Antiviral chemotherapy for the treatment of hepatitis B virus infections.


Torresi J, Locarnini S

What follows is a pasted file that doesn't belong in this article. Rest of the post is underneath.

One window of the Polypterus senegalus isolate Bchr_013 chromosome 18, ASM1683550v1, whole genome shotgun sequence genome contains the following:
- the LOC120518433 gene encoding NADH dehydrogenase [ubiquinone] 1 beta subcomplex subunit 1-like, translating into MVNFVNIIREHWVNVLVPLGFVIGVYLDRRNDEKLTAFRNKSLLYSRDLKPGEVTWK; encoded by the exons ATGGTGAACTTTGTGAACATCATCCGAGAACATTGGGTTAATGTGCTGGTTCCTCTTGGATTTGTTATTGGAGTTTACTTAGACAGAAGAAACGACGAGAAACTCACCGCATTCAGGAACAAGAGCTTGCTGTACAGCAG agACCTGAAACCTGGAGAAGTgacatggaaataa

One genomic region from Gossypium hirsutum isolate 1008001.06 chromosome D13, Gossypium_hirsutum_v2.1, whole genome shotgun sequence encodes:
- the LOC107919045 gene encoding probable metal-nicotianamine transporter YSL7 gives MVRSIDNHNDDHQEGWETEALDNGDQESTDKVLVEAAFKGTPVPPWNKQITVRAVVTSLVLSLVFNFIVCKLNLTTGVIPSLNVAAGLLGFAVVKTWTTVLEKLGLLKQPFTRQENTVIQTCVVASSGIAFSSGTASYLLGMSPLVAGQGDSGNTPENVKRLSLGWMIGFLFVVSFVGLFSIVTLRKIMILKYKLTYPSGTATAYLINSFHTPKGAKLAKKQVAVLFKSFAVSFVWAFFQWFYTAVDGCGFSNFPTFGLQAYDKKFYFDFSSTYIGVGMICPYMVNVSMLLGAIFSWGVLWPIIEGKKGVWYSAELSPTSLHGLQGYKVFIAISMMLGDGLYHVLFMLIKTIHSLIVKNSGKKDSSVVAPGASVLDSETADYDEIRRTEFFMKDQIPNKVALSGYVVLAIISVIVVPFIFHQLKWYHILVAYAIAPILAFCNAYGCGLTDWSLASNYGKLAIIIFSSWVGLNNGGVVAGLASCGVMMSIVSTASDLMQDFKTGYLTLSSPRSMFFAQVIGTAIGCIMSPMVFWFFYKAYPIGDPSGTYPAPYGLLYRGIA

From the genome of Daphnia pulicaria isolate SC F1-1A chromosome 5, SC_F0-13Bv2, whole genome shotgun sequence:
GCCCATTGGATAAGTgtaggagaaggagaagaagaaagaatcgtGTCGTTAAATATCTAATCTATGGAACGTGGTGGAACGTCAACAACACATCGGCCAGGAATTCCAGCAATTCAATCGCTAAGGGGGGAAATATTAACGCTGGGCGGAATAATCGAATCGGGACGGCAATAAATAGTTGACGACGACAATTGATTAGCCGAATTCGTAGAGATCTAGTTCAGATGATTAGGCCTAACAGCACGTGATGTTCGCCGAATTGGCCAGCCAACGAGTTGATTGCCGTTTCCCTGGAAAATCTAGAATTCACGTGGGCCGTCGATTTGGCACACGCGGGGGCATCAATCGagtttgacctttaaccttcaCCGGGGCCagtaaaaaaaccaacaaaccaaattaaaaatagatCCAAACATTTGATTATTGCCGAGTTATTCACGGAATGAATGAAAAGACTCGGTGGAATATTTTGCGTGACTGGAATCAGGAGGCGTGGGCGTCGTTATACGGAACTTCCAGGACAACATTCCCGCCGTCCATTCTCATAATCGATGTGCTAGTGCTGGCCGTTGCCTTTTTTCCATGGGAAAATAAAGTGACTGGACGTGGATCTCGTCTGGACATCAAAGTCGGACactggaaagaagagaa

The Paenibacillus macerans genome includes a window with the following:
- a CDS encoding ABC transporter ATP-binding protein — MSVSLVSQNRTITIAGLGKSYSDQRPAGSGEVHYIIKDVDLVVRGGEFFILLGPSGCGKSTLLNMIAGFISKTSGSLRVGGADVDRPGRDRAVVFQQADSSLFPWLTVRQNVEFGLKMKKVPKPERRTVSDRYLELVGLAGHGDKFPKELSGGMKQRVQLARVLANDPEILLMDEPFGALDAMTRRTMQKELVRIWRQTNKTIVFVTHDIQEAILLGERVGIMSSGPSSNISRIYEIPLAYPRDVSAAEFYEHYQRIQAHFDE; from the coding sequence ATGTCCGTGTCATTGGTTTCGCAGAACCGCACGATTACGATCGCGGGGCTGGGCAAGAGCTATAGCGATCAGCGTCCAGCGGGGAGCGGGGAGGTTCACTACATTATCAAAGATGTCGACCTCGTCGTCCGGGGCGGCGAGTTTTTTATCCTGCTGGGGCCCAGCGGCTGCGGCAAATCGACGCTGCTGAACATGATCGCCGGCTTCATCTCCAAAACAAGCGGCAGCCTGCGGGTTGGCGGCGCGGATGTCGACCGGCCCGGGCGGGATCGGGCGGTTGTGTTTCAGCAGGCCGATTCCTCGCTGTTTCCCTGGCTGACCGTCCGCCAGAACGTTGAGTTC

Approximately 5% of the world's human population have an increased risk for developing liver cancer and cirrhosis as a direct consequence of chronic infection with the hepatitis B virus (HBV). Antiviral chemotherapy remains the only option for controlling infection in these individuals, for whom the current licensed hepatitis B vaccines provide no benefit. Interferon (IFN)-alpha has proven benefit in a well-defined group of those with hepatitis B but has made little impact on the global burden of chronic liver disease. The development of more effective chemotherapy for treatment of chronic hepatitis B infection has proven to be extremely challenging, the result of both virus- and host-dependent factors, which will be reviewed in this article. Past attempts to treat chronic hepatitis B infection using nucleoside analogues were disappointing, but more recently, several nucleoside (or nucleotide) analogues have been identified that are potent and selective inhibitors of HBV replication. These agents fall into two broad categories: (1) nucleoside/nucleotides that have modified sugar residues in either cyclic or acyclic configurations and (2) stereoisomers of nucleosides in the "unnatural" L-configuration. Of the analogues that have been used clinically, representatives of the first category are purine derivatives, e.g., adefovir dipivoxil and famciclovir, whereas representatives of the second category are pyrimidine derivatives, such as lamivudine.